From my producer code I want to know when the consumer has basic.acked a message.

Using channel.confirm_delivery() and a BlockingConnection it is not clear from the documentation if this should confirm 1) the broker having received the message, or, 2) a consumer having acknowledge receiving it.

Running this code (with no consumer):

import pika
import uuid

# Open a connection to RabbitMQ on localhost using all default parameters
connection = pika.BlockingConnection()
# Open the channel
channel = connection.channel()
queue = str(uuid.uuid4())

# Declare the queue

# Turn on delivery confirmations

# Send a message
if channel.basic_publish(exchange='',
                         body='Hello World!',
    print('Message publish was confirmed')
    print('Message could not be confirmed')

shows the message to be confirmed. This is not what I expect or want.

This may be a duplicate of Behavior of channels in "confirm" mode with RabbitMQ however the documentation for basic_publish says

:returns: True if delivery confirmation is not enabled (NEW in pika 0.10.0); otherwise returns False if the message could not be deliveved (Basic.nack and/or Basic.Return) and True if the message was delivered (Basic.ack and no Basic.Return)

which makes me think it should have the I wanted in the first place.


confirm_deliveries just means that when RabbitMQ has received a message, either a basic.ack (message received) or basic.nack (message not received) will be returned.

This does however not guarantee that the message was successfully delivered to a queue. You will need to add the mandatory flag for an unroutable message to throw an exception.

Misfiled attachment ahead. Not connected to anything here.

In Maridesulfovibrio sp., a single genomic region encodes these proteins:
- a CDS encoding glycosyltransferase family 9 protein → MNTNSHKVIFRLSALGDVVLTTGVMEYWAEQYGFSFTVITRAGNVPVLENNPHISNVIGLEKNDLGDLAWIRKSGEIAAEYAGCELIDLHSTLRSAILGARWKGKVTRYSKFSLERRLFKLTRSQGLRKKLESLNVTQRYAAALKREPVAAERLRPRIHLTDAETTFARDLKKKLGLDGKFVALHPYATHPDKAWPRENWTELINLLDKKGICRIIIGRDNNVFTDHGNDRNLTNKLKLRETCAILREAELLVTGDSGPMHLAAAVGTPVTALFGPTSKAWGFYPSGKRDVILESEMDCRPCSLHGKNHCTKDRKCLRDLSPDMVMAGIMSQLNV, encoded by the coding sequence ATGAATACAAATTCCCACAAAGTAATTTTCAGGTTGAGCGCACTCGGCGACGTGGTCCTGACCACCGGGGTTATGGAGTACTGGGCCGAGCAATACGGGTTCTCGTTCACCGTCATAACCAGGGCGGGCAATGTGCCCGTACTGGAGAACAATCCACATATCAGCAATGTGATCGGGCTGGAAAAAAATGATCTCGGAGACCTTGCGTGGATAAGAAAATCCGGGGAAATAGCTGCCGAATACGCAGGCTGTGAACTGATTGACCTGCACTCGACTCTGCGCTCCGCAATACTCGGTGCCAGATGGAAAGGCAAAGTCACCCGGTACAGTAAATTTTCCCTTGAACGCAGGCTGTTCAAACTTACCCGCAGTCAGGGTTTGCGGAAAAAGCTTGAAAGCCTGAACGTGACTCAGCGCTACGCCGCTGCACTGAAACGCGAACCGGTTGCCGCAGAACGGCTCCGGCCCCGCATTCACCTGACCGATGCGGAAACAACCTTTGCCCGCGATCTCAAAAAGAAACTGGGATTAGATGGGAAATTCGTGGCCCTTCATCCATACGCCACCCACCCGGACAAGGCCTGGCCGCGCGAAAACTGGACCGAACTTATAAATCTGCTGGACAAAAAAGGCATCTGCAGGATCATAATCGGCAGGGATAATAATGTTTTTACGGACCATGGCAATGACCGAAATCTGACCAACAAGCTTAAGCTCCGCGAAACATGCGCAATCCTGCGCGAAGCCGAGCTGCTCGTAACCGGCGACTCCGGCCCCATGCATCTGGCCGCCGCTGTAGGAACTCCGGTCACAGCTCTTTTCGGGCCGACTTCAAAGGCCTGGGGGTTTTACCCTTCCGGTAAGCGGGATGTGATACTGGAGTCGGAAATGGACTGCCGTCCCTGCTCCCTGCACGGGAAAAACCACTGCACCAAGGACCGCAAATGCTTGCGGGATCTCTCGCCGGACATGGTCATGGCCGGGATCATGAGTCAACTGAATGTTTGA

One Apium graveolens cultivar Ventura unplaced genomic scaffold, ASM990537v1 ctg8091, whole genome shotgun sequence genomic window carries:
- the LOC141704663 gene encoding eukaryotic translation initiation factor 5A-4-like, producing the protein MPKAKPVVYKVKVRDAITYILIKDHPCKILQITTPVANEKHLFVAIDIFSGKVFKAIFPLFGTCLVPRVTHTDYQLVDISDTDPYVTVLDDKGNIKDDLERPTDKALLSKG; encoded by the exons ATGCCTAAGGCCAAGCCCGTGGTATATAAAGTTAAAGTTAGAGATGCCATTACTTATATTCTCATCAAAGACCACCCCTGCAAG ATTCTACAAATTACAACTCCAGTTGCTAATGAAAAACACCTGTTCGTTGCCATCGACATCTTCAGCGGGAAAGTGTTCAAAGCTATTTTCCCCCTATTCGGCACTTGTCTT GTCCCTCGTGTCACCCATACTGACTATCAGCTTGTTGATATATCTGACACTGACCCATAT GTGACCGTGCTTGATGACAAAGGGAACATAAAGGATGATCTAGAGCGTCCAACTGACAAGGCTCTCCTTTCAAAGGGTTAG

You can read more about confirm deliveries and the mandatory flag here.

Answering your question; there is no way for the publisher to know if a consumer successfully handled the message. However, if a consumer fails to consume a message, it should be re-queued and handle by another consumer, but that depends on how well the consumers were designed.

If you really need to know if a message has been handled properly, implementing something like an RPC call that replies back with the status of the request may be the best approach. If you don't get a response within X seconds, assume that the message wasn't handled. https://www.rabbitmq.com/tutorials/tutorial-six-python.html

If you need a async example for rpc publishers you can take a look at some of my examples for flask here.

  • 1
    Thanks a lot for clearing this up - indeed this is what I found out after some testing. – Martin Jun 30 '17 at 9:33

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